Revisiting ‘Separate but equal’. You will need… A copy of each of the three worksheets on the desks at the front of the classroom. Jim crow laws. http://youtu.be/ij6DWZ-W-KA. **Laws that selectively discriminated against African Americans.
You will need…
A copy of each of the three worksheets on the desks at the front of the classroom
**Created during the 1800s to enforce the segregation of races in the South.
Segregated restaurants, water fountains, restrooms, swimming pools, schools, etc…
African Americans were forbidden from marrying whites.Jim Crow Laws
**1896 – Plessy v. Ferguson ruled that local and state governments could provide schools and public services that were separate but equal.
**Problem: separate but NOT equal
**The conditions in black schools were grossly unequal.
Ex. many black schools did not have heat and were held in shacks.
Many black children had to travel several miles away to attend a “black” school when there was a “white” school right in their neighborhood.School Segregation
A lawyer with the NAACP (National Association for the Advancement of Colored People) led the fight for the desegregation of public schools.**Thurgood Marshall
In 1954, the Supreme Court heard the famous case of Brown v. Board of Education, which ruled that schools could not be “separate but equal.”
What does the phrase “separate but equal” mean to you?
Why can’t schools be separate (in terms of the races of students that attend them) and equal?
90% of social scientists believed segregation negatively affected the personality and psychology of black students.
83% of researchers claimed white students suffered from forced segregation as well because they felt guilty, hardened and confused.Arguments for Desegregation
**Central High School in Little Rock, Arkansas – gained worldwide attention when thousands of local citizens resisted the integration of nine black students in 1957.
She braved the walk alone through a hostile, jeering crowd on a failed attempt to enroll in school.
Students and adults were yelling “lynch her, lynch her!” “Get a rope and drag her over to this tree.”Little Rock Nine
**After all of that, Elizabeth is turned away from entering school by a national guardsman… the National Guard would later be forced to escort Elizabeth to school.
a. Why do you think, in the words of Chief Justice Earl Warren, the Supreme Court ruled that “separate educational facilities are inherently unequal”? b. What aspects of life did this historic decision affect? What aspects did it not affect? c. What is guaranteed under the Fourteenth Amendment? How does this amendment relate to segregation in schools? d. What is guaranteed under the Fifth Amendment? How does this amendment relate to segregation in schools? e. What was the Dred Scott decision, and why does it relate to Brown v. Board of Education? f. What sides were presented in Brown v. Board of Education, and how was each supported? g. What was Plessy v. Ferguson, and why does it relate to Brown v. Board of Education? h. What were the expected outcomes of Brown v. Board of Education? i. What is due process of law, and why is this an important concept in this case?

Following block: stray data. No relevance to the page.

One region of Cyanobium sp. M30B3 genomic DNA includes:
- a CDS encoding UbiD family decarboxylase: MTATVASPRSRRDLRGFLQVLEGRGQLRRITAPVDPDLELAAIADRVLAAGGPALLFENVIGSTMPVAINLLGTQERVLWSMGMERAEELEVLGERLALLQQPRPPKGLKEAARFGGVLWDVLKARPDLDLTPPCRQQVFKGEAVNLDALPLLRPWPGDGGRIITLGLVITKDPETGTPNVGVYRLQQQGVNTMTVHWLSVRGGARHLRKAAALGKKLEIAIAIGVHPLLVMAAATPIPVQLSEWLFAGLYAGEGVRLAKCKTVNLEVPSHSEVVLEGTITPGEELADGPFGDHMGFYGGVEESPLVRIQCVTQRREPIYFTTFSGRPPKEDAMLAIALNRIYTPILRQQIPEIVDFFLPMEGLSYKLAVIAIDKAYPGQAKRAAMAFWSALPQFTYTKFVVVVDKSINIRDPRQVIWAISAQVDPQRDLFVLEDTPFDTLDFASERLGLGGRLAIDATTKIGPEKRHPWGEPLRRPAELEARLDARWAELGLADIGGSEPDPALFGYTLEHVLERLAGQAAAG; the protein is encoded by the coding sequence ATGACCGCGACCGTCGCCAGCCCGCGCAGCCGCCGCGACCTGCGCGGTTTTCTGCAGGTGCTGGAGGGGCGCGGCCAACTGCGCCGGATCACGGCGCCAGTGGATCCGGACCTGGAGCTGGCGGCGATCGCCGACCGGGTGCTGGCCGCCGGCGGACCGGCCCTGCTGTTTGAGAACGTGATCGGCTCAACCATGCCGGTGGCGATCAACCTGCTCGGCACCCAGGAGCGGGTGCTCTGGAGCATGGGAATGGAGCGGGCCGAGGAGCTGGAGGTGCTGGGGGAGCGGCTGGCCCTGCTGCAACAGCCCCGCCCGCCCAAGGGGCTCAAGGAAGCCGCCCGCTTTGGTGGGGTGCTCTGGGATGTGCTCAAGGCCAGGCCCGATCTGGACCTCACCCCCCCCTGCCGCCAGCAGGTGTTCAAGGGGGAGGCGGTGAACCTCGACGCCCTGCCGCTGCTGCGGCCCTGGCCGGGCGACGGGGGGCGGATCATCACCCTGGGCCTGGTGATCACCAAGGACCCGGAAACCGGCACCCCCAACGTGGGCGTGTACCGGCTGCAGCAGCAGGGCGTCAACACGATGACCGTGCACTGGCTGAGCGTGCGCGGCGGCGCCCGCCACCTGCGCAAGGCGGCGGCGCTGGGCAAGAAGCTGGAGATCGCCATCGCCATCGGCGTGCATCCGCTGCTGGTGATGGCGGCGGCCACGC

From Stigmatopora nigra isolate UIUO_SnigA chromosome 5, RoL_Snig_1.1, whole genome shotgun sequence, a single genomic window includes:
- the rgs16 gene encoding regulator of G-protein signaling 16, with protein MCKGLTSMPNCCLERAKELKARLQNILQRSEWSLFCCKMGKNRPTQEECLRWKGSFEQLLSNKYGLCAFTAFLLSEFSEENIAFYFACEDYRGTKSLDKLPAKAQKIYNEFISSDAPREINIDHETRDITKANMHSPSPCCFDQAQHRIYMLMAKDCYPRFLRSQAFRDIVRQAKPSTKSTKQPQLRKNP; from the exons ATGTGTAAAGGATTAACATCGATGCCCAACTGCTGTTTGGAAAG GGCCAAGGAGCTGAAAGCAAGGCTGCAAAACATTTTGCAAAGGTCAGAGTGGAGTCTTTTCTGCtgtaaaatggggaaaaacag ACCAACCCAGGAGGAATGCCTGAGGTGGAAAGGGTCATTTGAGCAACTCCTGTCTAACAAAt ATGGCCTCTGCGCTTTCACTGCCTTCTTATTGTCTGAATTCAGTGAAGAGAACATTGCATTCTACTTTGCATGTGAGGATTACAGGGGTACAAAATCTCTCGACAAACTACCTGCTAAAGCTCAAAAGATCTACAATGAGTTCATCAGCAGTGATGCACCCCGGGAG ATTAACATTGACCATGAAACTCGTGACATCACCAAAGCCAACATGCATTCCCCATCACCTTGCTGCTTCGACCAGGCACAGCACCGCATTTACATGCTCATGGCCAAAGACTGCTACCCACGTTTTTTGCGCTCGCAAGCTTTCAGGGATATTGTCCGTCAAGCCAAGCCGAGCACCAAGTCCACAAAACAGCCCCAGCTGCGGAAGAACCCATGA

–Who were the main people involved? –If an event, what happened? –If a piece of legislation, what did this legislation do to further the Civil Rights Movement? –If an organization, what did they do to further the Civil Rights Movement? –Why is this event, legislation or organization significant to the quest for equal rights between blacks and whites in the United States at this time? –How does this event, legislation or organization relate to the notion of the inability to be “separate and equal”?
Reflect on your previous class discussion and individual research about Brown v. Board of Education and about the Civil Rights Movement. In what ways do you think race relations in the United States have changed since then? Are there elements of race relations that you feel have remained the same or have changed very little, and if so, what are they?
–In what ways do you think race relations in the United States have changed since the Civil Rights Movement? –Are there elements of race relations that you feel have remained the same or have changed very little since the Civil Rights Movement, and if so, what are they? –What significant events, legislation and organizations lead up to the Brown v. Board of Education decision, and how did they impact race relations in the 1940’s and 1950’s? –What significant events, legislation and organizations followed the Brown v. Board of Education decision, and how did they impact race relations in the 1950’s and 1960’s? –What do you think we can “learn” from the struggle for civil rights in the United States?
a. How and why are schools, according to the recent Harvard study, becoming more segregated? b. To what do Gary Orfield and John T. Yun attribute the trend towards “resegregating” schools? c. How does Chester E. Finn, Jr. respond to Orfield and Yun’s views about this trend? d. What other issues in American education are brought up in this article, and how important do you feel these issues are? e. What do the statistics provided by the Federal Government’s National Center for Education Statistics illustrate? f. Why, if segregation was such a hot topic during the Civil Rights Movement (particularly in 1954 with the Brown v. Board of Education decision), is it not such a focus now?
You will write a proposal to your local school board or the Arizona Department of Education that addresses the current segregation issue. In the proposal, you should direct statements based answering the following issues: –Why emphasis should or should not be refocused on segregation in schools –Your own observations about segregation in his or her community, state or country –At least two suggestions for addressing the segregation issue in an appropriate and effective way on the local, state or national level.